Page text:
Paul Ricoeur and the Poetic Imperative

The Creative Tension between Love and Justice

By W. David Hall

Subjects: Theology, Religion, Philosophy, Continental Philosophy
Series: SUNY series in Theology and Continental Thought
Paperback : 9780791471449, 208 pages, June 2008
Hardcover : 9780791471432, 208 pages, August 2007

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Table of contents


1. Introduction

Situated Reading
Interpretational Structure

2. Agency: The Structures of Selfhood
The Structure of Agency
Capability: The Voluntary and the Involuntary
Identity: Idem and Ipse
Attestation: Acting and Suffering Selves
3. Meaning: The Narrative Configuration of Existence
The Configuration of Meaning
Understanding: Active Receptivity
Possibility: Actuality and Potentiality
Affirmation: A Hermeneutics of Meaningful Existence
4. Practice: Practical Experience and Moral Concern
Practical Experience
Responsibility: Imputation and Solicitude
Ethics: Power and Violence
Witness: Conviction and Fidelity
5. Conscience: Conviction and Fidelity in Theological Perspective
The Testimony of Conscience
Basic Structures: The Logic of Equivalence and the Logic of Superabundance
Configuration: The Golden Rule and the Love Command
Experience: Autonomy and Theonomy
6. The Economy of the Gift and the Poetic Imperative

The Economy of the Gift
Love and Justice
The Poetic Imperative


Looks at Ricoeur’s writings on love and justice, prominent toward the end of his life, and how these serve as an interpretive key to his thought as a whole.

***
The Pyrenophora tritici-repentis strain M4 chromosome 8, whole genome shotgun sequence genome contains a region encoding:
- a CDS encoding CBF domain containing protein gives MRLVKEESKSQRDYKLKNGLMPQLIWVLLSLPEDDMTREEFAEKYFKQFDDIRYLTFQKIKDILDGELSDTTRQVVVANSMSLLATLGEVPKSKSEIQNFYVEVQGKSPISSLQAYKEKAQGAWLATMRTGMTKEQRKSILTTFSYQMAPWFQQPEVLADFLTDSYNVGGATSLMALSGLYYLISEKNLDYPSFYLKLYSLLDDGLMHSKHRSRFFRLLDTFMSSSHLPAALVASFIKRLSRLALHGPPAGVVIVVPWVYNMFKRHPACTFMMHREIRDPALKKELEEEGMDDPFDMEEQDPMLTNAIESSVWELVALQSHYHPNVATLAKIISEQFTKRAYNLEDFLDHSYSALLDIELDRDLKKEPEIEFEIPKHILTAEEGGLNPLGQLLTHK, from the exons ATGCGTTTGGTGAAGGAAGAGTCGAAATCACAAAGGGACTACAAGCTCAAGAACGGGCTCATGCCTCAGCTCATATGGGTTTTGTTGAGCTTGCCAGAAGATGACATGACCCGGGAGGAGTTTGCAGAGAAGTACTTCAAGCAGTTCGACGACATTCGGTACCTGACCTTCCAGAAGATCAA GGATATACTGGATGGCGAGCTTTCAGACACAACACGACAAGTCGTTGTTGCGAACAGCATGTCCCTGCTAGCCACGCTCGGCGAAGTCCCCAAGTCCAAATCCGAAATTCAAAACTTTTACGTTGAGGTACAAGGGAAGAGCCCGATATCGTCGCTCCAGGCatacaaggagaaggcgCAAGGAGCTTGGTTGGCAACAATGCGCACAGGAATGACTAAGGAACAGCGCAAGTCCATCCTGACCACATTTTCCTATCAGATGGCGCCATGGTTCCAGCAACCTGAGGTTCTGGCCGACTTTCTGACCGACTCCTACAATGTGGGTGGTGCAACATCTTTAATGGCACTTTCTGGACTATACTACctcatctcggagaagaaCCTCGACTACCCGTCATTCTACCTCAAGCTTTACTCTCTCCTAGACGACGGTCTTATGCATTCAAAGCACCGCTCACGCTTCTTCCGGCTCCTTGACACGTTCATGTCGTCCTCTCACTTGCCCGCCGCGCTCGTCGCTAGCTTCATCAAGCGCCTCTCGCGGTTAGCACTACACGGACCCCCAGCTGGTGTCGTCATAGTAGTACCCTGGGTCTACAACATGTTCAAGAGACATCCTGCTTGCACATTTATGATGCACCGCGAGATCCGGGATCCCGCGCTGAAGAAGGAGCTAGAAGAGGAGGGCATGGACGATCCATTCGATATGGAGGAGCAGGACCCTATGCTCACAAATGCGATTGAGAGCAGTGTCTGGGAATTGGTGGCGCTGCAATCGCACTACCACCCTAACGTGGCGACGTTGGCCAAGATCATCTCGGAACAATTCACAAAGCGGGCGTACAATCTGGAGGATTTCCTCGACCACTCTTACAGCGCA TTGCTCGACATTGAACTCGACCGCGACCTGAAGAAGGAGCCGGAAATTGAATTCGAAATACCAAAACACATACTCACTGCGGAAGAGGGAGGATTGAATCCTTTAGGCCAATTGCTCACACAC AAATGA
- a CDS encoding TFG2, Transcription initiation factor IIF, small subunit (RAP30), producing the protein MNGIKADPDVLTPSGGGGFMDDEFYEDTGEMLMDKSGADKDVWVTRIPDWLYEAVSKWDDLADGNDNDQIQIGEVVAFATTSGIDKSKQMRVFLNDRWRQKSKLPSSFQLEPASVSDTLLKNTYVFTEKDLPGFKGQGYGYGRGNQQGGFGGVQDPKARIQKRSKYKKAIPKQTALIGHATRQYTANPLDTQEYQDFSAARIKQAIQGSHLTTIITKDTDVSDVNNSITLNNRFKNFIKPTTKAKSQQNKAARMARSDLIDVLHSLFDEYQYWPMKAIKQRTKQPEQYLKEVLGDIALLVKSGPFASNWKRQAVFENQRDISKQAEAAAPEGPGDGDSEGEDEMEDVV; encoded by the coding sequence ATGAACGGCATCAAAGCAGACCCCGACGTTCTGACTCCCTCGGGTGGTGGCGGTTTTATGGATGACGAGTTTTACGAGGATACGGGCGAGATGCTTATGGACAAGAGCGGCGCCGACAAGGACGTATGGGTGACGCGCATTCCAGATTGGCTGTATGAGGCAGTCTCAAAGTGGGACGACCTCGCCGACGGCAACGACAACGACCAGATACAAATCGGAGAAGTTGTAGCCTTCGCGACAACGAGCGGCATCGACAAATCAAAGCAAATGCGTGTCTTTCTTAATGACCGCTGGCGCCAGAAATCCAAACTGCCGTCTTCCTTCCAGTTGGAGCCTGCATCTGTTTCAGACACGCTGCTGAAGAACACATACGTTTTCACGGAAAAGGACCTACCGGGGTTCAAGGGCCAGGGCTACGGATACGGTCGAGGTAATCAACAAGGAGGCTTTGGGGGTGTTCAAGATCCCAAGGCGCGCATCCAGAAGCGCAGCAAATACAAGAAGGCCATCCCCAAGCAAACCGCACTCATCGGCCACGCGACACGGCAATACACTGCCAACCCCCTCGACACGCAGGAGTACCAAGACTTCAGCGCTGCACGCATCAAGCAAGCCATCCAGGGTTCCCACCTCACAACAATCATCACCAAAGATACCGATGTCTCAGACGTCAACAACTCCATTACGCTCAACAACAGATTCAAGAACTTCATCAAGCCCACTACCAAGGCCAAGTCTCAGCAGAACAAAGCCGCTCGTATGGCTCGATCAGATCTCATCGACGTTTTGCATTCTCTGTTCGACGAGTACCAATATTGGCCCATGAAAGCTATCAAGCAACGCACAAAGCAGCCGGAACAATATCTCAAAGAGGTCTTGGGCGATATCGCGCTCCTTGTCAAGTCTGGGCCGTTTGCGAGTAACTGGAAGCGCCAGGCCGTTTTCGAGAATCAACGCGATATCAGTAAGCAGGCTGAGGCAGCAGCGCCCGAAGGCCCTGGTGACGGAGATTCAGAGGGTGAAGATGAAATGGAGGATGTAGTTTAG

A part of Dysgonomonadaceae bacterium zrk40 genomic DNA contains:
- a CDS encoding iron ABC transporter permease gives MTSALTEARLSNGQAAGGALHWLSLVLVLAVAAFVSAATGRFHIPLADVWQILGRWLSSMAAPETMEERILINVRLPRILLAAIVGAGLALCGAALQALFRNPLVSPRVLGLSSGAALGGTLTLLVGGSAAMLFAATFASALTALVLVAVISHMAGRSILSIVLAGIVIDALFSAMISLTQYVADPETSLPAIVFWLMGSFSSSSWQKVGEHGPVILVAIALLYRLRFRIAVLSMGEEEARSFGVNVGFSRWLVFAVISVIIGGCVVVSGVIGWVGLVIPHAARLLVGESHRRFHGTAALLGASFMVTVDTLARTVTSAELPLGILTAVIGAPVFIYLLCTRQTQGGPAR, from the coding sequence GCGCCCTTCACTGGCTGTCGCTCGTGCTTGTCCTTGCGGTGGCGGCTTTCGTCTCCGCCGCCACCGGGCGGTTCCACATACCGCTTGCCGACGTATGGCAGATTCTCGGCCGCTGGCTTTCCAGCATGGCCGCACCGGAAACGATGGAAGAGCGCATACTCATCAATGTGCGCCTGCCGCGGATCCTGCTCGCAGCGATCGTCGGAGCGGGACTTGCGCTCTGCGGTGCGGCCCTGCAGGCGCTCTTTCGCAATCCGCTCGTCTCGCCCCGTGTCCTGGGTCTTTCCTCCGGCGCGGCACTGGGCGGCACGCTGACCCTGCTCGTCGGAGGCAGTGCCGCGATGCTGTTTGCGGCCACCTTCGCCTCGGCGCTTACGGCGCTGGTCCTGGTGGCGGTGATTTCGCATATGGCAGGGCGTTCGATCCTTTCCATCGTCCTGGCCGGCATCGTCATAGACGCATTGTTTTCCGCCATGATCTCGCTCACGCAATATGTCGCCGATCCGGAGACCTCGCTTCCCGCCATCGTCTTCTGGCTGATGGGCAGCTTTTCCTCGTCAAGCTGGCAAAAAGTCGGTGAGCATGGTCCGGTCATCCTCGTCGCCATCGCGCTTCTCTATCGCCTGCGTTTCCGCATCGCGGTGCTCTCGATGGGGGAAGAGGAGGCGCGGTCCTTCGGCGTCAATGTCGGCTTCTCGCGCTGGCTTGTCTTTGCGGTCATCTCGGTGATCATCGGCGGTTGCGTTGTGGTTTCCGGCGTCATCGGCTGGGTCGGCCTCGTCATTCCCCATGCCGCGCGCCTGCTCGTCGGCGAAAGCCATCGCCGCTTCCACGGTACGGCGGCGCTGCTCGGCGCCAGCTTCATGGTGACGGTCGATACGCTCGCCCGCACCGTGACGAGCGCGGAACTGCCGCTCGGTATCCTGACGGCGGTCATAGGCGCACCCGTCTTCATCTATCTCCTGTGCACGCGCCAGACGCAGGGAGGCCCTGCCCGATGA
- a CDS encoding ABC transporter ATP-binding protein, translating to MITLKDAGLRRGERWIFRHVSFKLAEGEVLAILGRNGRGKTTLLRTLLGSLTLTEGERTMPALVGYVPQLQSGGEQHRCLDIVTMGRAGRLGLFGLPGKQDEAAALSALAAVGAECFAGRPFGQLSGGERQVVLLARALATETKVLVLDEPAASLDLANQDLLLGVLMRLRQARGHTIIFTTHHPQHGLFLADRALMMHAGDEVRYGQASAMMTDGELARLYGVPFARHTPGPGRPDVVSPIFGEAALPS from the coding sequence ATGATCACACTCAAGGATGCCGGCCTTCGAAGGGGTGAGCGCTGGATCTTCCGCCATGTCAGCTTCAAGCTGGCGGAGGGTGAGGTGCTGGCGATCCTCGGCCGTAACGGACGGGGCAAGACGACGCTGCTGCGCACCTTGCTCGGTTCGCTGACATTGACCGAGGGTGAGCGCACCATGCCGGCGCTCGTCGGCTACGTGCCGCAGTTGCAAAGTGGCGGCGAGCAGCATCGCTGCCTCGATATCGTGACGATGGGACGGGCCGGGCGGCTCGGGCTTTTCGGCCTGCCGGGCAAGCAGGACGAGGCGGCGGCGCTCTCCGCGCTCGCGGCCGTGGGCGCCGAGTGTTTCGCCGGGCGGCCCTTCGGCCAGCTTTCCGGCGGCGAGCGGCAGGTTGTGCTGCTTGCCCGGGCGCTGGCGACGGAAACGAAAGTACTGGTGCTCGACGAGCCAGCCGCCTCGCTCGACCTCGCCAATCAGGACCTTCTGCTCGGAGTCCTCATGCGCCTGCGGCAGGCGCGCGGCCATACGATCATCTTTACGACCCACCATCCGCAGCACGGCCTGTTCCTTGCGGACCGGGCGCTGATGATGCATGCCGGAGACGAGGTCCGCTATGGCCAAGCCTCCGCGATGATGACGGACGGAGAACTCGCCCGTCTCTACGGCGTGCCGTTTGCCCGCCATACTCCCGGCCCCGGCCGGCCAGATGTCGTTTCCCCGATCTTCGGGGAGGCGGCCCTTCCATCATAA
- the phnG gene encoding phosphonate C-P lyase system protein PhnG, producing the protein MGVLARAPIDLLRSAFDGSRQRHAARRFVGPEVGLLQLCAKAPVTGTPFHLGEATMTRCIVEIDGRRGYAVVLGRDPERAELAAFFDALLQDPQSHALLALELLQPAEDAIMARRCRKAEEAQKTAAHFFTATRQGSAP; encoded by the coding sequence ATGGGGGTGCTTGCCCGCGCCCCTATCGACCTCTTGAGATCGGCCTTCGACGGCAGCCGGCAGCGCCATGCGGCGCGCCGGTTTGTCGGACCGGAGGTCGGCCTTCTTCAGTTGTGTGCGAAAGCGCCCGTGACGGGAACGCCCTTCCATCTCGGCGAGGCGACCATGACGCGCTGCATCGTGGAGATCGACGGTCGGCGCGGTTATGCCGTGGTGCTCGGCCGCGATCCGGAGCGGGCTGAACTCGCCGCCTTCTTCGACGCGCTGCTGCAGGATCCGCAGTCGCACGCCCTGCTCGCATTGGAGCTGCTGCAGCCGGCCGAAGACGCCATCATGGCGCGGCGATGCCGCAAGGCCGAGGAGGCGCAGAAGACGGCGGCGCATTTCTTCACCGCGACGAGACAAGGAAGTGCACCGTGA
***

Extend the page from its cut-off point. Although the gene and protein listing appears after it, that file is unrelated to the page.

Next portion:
This book addresses the thought of Paul Ricoeur (1913–2005), paying particular attention to the creative tension between love and justice as principle themes in his work. Dealing with these issues chiefly in his writings on religion, Ricoeur explored the tension between the biblical ideals of the golden rule—the religious formulation of a principle of justice—and the love command. Author W. David Hall shows how these ideals continually speak to each other in Ricoeur's work, how they operate creatively on each other, and how each serves as a corrective to the perversions of the other. Hall maintains that although issues of love and justice became prominent comparatively late in Ricoeur's corpus, they provide a sustained trajectory throughout his work and are an important interpretive key for understanding Ricoeur's intellectual project as a whole.

W. David Hall is Assistant Professor of Religion and Philosophy at Centre College and coeditor (with John Wall and William Schweiker) of Paul Ricoeur and Contemporary Moral Thought.


"…offers a well-argued and illuminating discussion of Ricoeur's ethical project … Hall's substantial contribution to Ricoeurian scholarship is especially relevant for readers interested in Ricoeur's theological ethics, ethical hermeneutics, and dialectics of experience. " — Conversations in Religion and Theology

"Hall draws out insights on ethics, selfhood, and a host of other topics from Ricoeur's entire career, making this a worthwhile book for theologians and philosophers interested in hermeneutics, phenomenology, and related subjects. " — Religious Studies Review

"W. David Hall offers a finely textured portrayal of Paul Ricoeur's writings as a thematic unity of hermeneutical phenomenology, philosophical anthropology, and theological poetics. Of singular importance is the author's sustained argument that Ricoeur's theological texts provide an often overlooked context for understanding his wider philosophical project. " — Calvin O. Schrag, author of Convergence amidst Difference: Philosophical Conversations across National Boundaries